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Thursday, October 25, 2007

Annals of "Pacified" Chechya: Female Suicide Bombrers Return

The Moscow Times reports:

A woman was killed Tuesday when an explosive she was carrying detonated in a minibus in Dagestan, reviving fears of a return of female suicide bombers after a three-year lull. The explosion, which injured eight people, ripped through a minibus with 15 people at around 11:20 a.m., just after the vehicle passed a police checkpoint at the village of Lenin-Aul, about 10 kilometers east of the Chechen border with Dagestan, said Mark Tolchinsky, a spokesman for the Dagestani Interior Ministry. "The woman was blown to pieces, eight passengers were wounded, three of them badly," he said by telephone from Makhachkala. The woman had not been identified as of late Tuesday. Tolchinsky said the explosion had likely been caused by a hand grenade, noting that investigators had found a linchpin at the site. It was unclear whether the woman had set off the explosion on purpose or even knew that she had been carrying an explosive. The minibus had been heading for the town of Khasavyurt.

Saidulah Batdalov, the lead investigator into the explosion, declined to comment when reached by telephone Tuesday. He told reporters from a local newspaper, Nastoyashcheye Vremya, that he doubted the woman was a suicide bomber, said Sergei Rasulov, the newspaper's deputy editor. "He told us that no specific elements of the so-called shahid belt used by Chechen suicide bombers, such as nuts and bolts that increase the force of the blast, were found in the minibus," Rasulov said. Nevertheless, most news reports about the blast Tuesday referred to the woman as a female suicide bomber.

Female suicide bombers appeared in Russia exactly five years ago, when women wearing explosives were among the 42 Chechen rebels who took 800 people hostage in Moscow's Dubrovka theater on Oct. 23, 2002. Chechen rebels denied any involvement in the minibus explosion in a statement posted on their Kavkaz Center web site Tuesday. Adam Dolnik, a terrorism researcher at the Centre for Transnational Crime Prevention in Australia, voiced doubt that the explosion was a premeditated suicide attack. He said a minibus filled with commuters was an "unlikely target" for rebels, who have in the past picked police and military targets for suicide attacks in order to make national headlines. In June 2003, a female suicide bomber attacked a commuter bus in North Ossetia, but the bus was carrying military personnel serving at an air base in Mozdok.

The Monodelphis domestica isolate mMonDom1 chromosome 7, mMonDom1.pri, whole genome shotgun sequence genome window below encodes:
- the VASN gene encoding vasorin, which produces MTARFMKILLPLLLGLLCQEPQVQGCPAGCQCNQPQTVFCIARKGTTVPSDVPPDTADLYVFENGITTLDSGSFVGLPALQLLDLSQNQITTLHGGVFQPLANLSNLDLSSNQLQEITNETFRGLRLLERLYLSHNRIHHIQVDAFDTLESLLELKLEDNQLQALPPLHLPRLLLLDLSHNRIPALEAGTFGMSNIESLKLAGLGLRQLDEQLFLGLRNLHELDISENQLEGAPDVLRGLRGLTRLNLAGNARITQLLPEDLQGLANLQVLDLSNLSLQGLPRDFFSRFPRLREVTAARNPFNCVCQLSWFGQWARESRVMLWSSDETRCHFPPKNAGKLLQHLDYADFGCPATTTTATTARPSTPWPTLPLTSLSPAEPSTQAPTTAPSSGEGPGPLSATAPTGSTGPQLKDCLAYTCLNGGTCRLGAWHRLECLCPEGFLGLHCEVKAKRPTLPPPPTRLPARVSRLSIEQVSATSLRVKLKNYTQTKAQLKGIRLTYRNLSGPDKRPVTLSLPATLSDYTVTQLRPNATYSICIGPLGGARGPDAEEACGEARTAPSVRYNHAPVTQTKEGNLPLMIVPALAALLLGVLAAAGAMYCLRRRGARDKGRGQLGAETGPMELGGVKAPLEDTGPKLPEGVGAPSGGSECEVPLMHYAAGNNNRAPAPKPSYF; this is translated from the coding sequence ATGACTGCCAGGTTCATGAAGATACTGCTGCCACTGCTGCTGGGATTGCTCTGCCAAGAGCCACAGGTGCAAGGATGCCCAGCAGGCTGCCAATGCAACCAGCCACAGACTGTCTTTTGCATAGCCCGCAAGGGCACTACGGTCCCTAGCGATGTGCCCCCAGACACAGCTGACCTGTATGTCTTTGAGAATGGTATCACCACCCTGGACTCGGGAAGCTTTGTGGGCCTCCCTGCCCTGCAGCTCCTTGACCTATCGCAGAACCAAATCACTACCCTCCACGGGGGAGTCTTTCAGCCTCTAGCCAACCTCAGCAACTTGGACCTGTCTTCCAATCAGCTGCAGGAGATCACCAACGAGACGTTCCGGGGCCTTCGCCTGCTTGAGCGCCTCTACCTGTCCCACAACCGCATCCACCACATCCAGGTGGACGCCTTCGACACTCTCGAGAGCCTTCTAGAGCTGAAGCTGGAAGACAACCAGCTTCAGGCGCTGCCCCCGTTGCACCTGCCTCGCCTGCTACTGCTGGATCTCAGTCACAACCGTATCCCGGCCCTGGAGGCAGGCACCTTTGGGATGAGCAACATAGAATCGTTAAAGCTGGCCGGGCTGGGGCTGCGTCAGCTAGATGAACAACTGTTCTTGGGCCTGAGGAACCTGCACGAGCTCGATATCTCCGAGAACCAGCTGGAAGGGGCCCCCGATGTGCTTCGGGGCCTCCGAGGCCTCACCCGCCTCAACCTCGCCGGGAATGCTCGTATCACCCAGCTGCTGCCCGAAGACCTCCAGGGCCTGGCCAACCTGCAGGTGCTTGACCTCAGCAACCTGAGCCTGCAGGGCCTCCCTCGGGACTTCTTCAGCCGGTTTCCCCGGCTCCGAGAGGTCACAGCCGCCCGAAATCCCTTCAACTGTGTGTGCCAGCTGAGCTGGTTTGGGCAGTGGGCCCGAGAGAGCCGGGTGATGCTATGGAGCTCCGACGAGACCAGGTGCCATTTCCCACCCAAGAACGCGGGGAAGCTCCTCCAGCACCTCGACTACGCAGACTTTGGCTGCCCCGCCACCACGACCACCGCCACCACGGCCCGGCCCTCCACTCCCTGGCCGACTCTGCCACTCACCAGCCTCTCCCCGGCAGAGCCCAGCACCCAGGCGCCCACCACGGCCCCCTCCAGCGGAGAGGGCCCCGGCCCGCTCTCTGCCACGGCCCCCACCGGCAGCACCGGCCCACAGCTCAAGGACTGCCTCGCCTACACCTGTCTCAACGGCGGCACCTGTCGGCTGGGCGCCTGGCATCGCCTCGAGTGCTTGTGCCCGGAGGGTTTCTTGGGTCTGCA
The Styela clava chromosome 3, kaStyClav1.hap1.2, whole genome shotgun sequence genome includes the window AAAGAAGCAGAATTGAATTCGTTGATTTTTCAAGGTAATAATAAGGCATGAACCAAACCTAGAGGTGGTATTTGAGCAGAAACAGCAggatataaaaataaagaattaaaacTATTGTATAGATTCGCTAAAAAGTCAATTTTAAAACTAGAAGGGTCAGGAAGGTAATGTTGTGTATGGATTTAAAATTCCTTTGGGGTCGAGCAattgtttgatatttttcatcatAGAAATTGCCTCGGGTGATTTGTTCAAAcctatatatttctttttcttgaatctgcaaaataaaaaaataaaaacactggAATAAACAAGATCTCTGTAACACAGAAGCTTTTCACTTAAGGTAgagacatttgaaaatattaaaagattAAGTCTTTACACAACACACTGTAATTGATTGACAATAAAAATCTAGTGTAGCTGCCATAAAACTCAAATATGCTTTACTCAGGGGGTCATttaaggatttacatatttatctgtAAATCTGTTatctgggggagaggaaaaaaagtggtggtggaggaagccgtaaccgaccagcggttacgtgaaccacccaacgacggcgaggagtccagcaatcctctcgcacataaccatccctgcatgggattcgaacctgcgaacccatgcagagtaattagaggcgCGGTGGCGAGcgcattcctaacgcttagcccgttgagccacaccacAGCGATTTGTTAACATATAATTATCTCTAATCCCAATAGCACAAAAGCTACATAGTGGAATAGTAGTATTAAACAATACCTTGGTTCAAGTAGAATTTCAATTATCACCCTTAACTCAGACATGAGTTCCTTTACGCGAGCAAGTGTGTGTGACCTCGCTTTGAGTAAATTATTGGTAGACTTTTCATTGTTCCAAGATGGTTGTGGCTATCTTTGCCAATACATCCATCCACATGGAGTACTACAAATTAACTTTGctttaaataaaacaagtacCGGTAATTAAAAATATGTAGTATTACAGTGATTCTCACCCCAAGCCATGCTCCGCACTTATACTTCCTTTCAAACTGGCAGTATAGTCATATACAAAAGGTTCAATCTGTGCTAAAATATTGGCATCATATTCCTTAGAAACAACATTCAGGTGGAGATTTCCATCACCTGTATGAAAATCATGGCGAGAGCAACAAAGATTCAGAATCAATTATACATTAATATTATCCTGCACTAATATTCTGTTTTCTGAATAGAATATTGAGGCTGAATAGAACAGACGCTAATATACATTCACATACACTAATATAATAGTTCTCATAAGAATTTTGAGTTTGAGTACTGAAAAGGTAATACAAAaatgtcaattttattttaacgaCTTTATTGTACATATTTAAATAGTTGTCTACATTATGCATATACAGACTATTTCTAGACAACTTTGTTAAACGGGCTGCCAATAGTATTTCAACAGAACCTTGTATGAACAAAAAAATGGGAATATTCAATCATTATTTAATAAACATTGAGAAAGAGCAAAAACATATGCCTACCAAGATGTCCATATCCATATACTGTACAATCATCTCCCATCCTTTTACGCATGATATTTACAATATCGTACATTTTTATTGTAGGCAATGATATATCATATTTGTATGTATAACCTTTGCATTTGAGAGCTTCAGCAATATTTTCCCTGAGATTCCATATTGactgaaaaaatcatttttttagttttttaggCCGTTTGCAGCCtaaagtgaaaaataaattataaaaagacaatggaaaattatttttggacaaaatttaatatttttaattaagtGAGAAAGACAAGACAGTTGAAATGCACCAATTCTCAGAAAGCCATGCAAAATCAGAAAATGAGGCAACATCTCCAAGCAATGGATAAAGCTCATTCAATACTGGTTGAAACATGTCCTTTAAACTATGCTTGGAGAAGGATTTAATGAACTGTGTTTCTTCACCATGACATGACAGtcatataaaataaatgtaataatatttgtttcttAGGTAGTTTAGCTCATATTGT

If Tuesday's blast was a suicide bombing, more attacks should be expected, said Dolnik, who recently published a paper about the Beslan hostage taking in September 2004, the last time female suicide bombers participated in an attack. Dolnik said Chechen rebel leader Doku Umarov had refrained from suicide bombings to avoid bad publicity as he tries to expand the insurgency across the North Caucasus. "If he is changing it now, then it is probably a sign of bad things to come," Dolnik said. Andrei Soldatov, a terrorism expert with the investigative web portal, also said the explosion looked accidental, given a lull in news about the Arab fighters believed to be behind the hard-line tactics in the North Caucasus. "Even if the woman was a suicide bomber, she didn't seem to be prepared," he said. After the Beslan attack, special services have concentrated on hunting down the foreign insurgents who fought alongside the Chechen rebels, killing many of them. Female suicide bombers, called "black widows" by some journalists, have participated alone or as members of bigger terrorist squads in more than 20 attacks from 2002 to 2004 that claimed more than 700 lives.

If Tuesday's attack was by a suicide bomber, it might have been planned by some group other than Umarov's, said Louise Richardson, executive dean of the Radcliffe Institute for Advanced Studies and an author of several books on terrorism. "I expect the most likely explanation of the resumption is what is called 'the contagion effect' -- that is a tactic that is successfully used by one group is copied by other groups, even when they are very different," she said in a written response to questions.

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